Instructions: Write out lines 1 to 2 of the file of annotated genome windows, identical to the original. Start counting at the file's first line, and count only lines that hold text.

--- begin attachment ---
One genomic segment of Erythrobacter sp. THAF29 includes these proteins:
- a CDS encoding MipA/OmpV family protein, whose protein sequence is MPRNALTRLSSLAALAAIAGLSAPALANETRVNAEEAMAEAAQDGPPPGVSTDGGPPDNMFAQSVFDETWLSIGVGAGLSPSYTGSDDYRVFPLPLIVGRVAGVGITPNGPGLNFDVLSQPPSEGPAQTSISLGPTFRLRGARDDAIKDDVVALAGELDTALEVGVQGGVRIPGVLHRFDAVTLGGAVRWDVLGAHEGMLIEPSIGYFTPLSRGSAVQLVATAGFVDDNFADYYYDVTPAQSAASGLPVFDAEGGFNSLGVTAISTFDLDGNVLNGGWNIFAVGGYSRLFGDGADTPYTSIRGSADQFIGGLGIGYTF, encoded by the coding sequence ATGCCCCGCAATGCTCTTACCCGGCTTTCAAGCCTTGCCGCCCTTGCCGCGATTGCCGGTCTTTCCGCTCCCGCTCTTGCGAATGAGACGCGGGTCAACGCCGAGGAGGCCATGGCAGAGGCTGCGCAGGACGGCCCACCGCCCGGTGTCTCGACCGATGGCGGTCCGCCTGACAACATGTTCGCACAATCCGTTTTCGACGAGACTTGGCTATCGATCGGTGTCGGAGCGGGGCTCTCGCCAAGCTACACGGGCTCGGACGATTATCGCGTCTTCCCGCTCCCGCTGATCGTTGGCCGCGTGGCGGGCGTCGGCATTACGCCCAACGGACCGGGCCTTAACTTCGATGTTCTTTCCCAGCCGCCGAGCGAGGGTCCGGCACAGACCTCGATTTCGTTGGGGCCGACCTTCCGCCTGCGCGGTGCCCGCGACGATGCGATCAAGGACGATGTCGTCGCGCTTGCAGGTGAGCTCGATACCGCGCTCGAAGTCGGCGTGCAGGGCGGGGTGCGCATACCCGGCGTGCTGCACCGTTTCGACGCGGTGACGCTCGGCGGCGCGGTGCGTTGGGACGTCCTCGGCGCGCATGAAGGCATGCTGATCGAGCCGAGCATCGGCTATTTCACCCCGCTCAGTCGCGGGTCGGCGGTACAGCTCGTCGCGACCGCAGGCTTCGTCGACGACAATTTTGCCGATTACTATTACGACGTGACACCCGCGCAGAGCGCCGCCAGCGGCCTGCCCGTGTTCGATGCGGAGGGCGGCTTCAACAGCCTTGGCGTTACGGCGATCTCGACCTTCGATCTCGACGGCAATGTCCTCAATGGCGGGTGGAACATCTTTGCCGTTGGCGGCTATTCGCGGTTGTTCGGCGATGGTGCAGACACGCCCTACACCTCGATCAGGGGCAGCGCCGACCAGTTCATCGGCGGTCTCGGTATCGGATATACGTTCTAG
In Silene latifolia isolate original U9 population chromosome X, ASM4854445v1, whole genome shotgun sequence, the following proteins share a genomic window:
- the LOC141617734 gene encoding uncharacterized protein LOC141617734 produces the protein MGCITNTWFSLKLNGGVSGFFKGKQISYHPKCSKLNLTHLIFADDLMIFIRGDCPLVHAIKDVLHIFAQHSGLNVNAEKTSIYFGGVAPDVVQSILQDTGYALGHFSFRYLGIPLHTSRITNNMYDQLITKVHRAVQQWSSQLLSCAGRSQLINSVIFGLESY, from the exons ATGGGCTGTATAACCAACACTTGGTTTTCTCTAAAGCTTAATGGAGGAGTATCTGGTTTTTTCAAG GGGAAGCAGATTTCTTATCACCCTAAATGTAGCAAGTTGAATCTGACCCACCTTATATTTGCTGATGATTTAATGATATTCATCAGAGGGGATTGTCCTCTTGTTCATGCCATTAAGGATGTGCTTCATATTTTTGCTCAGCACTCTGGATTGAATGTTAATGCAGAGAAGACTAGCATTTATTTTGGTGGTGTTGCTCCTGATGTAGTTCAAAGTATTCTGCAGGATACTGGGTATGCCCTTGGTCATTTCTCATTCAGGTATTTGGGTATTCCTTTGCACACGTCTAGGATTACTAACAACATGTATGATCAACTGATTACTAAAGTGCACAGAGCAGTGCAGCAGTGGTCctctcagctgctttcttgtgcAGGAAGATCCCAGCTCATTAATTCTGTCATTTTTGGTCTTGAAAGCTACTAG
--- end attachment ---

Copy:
One genomic segment of Erythrobacter sp. THAF29 includes these proteins:
- a CDS encoding MipA/OmpV family protein, whose protein sequence is MPRNALTRLSSLAALAAIAGLSAPALANETRVNAEEAMAEAAQDGPPPGVSTDGGPPDNMFAQSVFDETWLSIGVGAGLSPSYTGSDDYRVFPLPLIVGRVAGVGITPNGPGLNFDVLSQPPSEGPAQTSISLGPTFRLRGARDDAIKDDVVALAGELDTALEVGVQGGVRIPGVLHRFDAVTLGGAVRWDVLGAHEGMLIEPSIGYFTPLSRGSAVQLVATAGFVDDNFADYYYDVTPAQSAASGLPVFDAEGGFNSLGVTAISTFDLDGNVLNGGWNIFAVGGYSRLFGDGADTPYTSIRGSADQFIGGLGIGYTF, encoded by the coding sequence ATGCCCCGCAATGCTCTTACCCGGCTTTCAAGCCTTGCCGCCCTTGCCGCGATTGCCGGTCTTTCCGCTCCCGCTCTTGCGAATGAGACGCGGGTCAACGCCGAGGAGGCCATGGCAGAGGCTGCGCAGGACGGCCCACCGCCCGGTGTCTCGACCGATGGCGGTCCGCCTGACAACATGTTCGCACAATCCGTTTTCGACGAGACTTGGCTATCGATCGGTGTCGGAGCGGGGCTCTCGCCAAGCTACACGGGCTCGGACGATTATCGCGTCTTCCCGCTCCCGCTGATCGTTGGCCGCGTGGCGGGCGTCGGCATTACGCCCAACGGACCGGGCCTTAACTTCGATGTTCTTTCCCAGCCGCCGAGCGAGGGTCCGGCACAGACCTCGATTTCGTTGGGGCCGACCTTCCGCCTGCGCGGTGCCCGCGACGATGCGATCAAGGACGATGTCGTCGCGCTTGCAGGTGAGCTCGATACCGCGCTCGAAGTCGGCGTGCAGGGCGGGGTGCGCATACCCGGCGTGCTGCACCGTTTCGACGCGGTGACGCTCGGCGGCGCGGTGCGTTGGGACGTCCTCGGCGCGCATGAAGGCATGCTGATCGAGCCGAGCATCGGCTATTTCACCCCGCTCAGTCGCGGGTCGGCGGTACAGCTCGTCGCGACCGCAGGCTTCGTCGACGACAATTTTGCCGATTACTATTACGACGTGACACCCGCGCAGAGCGCCGCCAGCGGCCTGCCCGTGTTCGATGCGGAGGGCGGCTTCAACAGCCTTGGCGTTACGGCGATCTCGACCTTCGATCTCGACGGCAATGTCCTCAATGGCGGGTGGAACATCTTTGCCGTTGGCGGCTATTCGCGGTTGTTCGGCGATGGTGCAGACACGCCCTACACCTCGATCAGGGGCAGCGCCGACCAGTTCATCGGCGGTCTCGGTATCGGATATACGTTCTAG